Sunday, November 29, 2009

Gettin it to the wood…

We have one of the oldest websites dedicated to the chain saw operator. Our site at has been up and running since the early 90’s. If you know anything about the internet, that’s when it was born.

FAT was first to offer an eBook – “The Complete Guide to Chain Saw Safety and Directional Felling” by Tim Ard and Mike Bolin to the chain saw operators’ library. Information that’s interactive and can be easily updated as needed.

The new form of communication with web based portals is growing. Face Book and Twitter are connecting people by leaps and tweets. I say all this to say it’s time to connect, even more now all the training and information to the ground!

More information is coming soon about ChainPoint Connections.

Saturday, November 28, 2009

Next Month….

Updated the calendar of training events for December on the website and it is going to be a busy month.

I have training starting up this month with the City of Atlanta, Hartsfield Airport. They are in the top two most busy airports in the world and guess what… their maintenance staff uses chain saws! We have two classes with them, one in Dec and one in Jan, each two-day hands on programs. They are scheduling now for Trimmer and Zero-turn mower training for 2010 also.


Looking forward to returning to central California for another training week with Santa Clara County. Several years now we have worked with the SC county. They are super to work with and the area around Mt. Madonna, CA is awesome. Always a pleasure.

Home the week of Christmas…     Tim

Friday, November 20, 2009

Aloha Hawaii….

by Tim Ard

It has been almost thirty days since we set foot in this USA paradise. It has been an awesome training experience. I wish all of you could have been here with us and you would have enjoyed everything and everyone as we have. But now sadly it is time to leave. We are still happy! We miss home, family and friends, so its not that hard to depart. We take with us many memories.

I feel we have learned so much being with the amazing workers of Hawaii DOT. They are a “Spirit of Aloha” group and definitely on Hawaii Time. They hold a true concern for their co-workers, family and the Island visitors.

The past few weeks have been some of the most unusual weather weeks they have experienced in over five years. Water, storms, more water, more storms have water logged the mountains, streams and sadly effected the roads and woodlands. They have a good bit of work ahead to get everything back to picture perfect. These folks are dedicated to doing that.

It made me realize how important the Department of Transportation workers are to our life styles, whether island or metro Atlanta. You see over here, you have just a few roads to get where you need to go. When one is blocked, you go nowhere. There are no side streets to maneuver on. Your stuck! No matter where you are Kauai or Atlanta the DOT has to keep things flowing. They are an important part to first response in all states when a storm/disaster hits.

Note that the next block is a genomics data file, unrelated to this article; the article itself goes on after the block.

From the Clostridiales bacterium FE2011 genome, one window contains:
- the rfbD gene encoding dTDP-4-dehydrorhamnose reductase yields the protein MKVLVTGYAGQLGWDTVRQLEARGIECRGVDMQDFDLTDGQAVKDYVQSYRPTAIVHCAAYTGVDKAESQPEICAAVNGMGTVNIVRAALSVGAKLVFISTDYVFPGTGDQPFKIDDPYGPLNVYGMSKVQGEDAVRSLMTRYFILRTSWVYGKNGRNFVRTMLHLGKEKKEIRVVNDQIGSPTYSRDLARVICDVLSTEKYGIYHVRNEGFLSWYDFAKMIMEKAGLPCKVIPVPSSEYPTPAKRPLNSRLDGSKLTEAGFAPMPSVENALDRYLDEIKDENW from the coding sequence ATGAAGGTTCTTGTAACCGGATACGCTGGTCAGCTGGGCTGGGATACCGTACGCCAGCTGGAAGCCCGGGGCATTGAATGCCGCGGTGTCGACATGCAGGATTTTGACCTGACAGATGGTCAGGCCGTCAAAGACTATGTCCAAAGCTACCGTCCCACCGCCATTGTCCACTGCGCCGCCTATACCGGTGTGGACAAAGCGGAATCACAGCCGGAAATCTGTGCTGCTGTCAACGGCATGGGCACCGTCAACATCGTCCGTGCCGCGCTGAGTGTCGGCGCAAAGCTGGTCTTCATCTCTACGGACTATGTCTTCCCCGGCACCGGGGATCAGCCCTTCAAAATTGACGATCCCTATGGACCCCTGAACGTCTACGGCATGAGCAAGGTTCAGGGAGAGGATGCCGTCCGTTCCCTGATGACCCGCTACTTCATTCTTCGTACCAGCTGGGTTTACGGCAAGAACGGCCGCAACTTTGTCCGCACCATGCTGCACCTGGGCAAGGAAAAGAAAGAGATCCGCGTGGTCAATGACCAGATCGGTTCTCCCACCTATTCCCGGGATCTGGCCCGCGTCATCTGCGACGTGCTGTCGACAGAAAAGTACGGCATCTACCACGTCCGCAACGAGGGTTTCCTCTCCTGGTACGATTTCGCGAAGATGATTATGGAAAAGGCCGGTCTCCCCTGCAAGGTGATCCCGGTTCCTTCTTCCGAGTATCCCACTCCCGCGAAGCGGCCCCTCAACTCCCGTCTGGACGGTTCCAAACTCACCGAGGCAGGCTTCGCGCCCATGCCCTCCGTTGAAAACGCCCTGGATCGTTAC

It is so important in the training that I make sure to pass to them useful information to make their jobs easier and safer. It’s back to basics every time so I don't miss any important details. Planning is the ultimate key to safety and productivity in storm situations. We can’t take for granted that anyone or everyone understands the process… and make sure they apply it every time when approaching the scene.

You can follow some of the activities on Face Book on our Forest Applications Training Page….

Thank you Hawaii for the opportunity to work Island Style! It has been a blessed month – Mahalo and Aloha!

Thursday, November 5, 2009

Sharp or not….

Over the past couple of weeks working with and preparing DOT workers in chain saw applications, to be ready for storms,  hurricanes, etc., I have completely convinced myself that chain sharpening is most– if not the most – important aspect of chain saw training.


It doesn't make any difference how weak, powerful, little or huge your chain saw is if the chain’s not sharp things are not going to work well. If you have to push and pull to accomplish a cut – not good. Safety and productivity are compromised at the effective point of the saw chain.

Filing the chain or grinding doesn’t automatically produce a sharp productive saw chain. There has to be a working knowledge of the cutter tooth’s design to be able to really achieve results. If you understand the five parts of the tooth (see Tim’s Tips @ you can begin to recognize the job the file or grinding system is doing. If you don’t slow down and look at the results, after a stroke or two, on the five parts of the tooth most likely you are just filing or grinding – you’re not sharpening.IMG00129-20091103-0900

Watching people filing, I often see them moving the file but not concentrating on what it’s doing. They often say, “I usually make five or six strokes on each tooth. Is that enough?” Well, if those stokes don’t touch the point or the chisel angle of the tooth you are simply filing, not sharpening.

Let me know what you think….